At the Spectra’s press preview, several colleagues complained about a severe lack of power on our route of steep canyon-winding two-laners and high-speed expressways, but we suspect they were either used to driving level plains roads or they forgot the small car mantra: Keep the revs up! With the five-speed manual, as long as we kept the revs up when we needed power, there was enough oomph for safe passing on two-laners. A quick shift from fifth down to third and a heavy right foot brought us from 60 to 90 mph with surprising haste. Gears are nicely spaced, shifts are easy and positive, and clutch take-up is smooth. Not a rocket sled, but swift enough to move with traffic. Only once, in an unusual situation, did we really feel the need for more power — when accelerating from a standing start on an upgrade to merge with 60-mph traffic.

We recommend the stick over the automatic. As is typical for a smallish four-cylinder engine, the optional four-speed automatic steals some of the power away, particularly off the line, where you can really feel the Spectra’s weight. We wished for smoother upshifts at moderate throttle and less hunting between third and fourth at highway speeds, but its ratios are well chosen.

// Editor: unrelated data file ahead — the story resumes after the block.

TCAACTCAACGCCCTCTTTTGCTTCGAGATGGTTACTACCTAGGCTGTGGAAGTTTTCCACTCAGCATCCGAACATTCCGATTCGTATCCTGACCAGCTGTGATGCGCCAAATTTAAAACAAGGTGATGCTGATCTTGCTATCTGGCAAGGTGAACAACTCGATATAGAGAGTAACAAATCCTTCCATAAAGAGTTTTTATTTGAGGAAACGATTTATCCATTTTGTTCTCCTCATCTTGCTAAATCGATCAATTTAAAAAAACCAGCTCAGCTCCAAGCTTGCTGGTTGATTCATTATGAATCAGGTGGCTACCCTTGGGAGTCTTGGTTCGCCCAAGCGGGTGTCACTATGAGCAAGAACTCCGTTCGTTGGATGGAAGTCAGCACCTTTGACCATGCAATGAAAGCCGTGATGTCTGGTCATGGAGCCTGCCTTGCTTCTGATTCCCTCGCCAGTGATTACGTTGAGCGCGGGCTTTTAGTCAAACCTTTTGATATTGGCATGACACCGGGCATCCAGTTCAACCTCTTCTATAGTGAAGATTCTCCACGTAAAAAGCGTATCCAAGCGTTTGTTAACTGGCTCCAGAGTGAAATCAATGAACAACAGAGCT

Accelerating is just a little more labored than other small cars with similar power figures because, like most of the Kia lineup, the Spectra needs to be put on a Weight Watchers program. At about 2800 pounds, it’s heavy (even a couple hundred more pounds than its relative the Hyundai Elantra), and 135 lb-ft of torque just isn’t enough to move the car forward with much authority.

The last-generation Spectra lacked the refinement of its modern competition, and it also lacked the right balance of comfortable ride and responsive handling that most of the newer small-car models do so well. The ride tended toward bouncy, pitchy motions. The car’s U.S. development team worked with Korean engineers to make sure that they got it right for this market, initially setting the Mazda Protégé as the target, but eventually settling on spring and damper settings comparable to the Ford Focus SE. (FYI, the settings rank somewhere between those of the Hyundai Elantra and sport-tuned Elantra GT.) With the new Spectra, stabilizer bars are used both front and back (unlike most of the competition which only uses them in front), and 15-inch wheels and tires are standard on all models. The ride is still on the soft side but it’s well controlled overall.

Nice ride, safe handling; enthusiasts, wait for sport model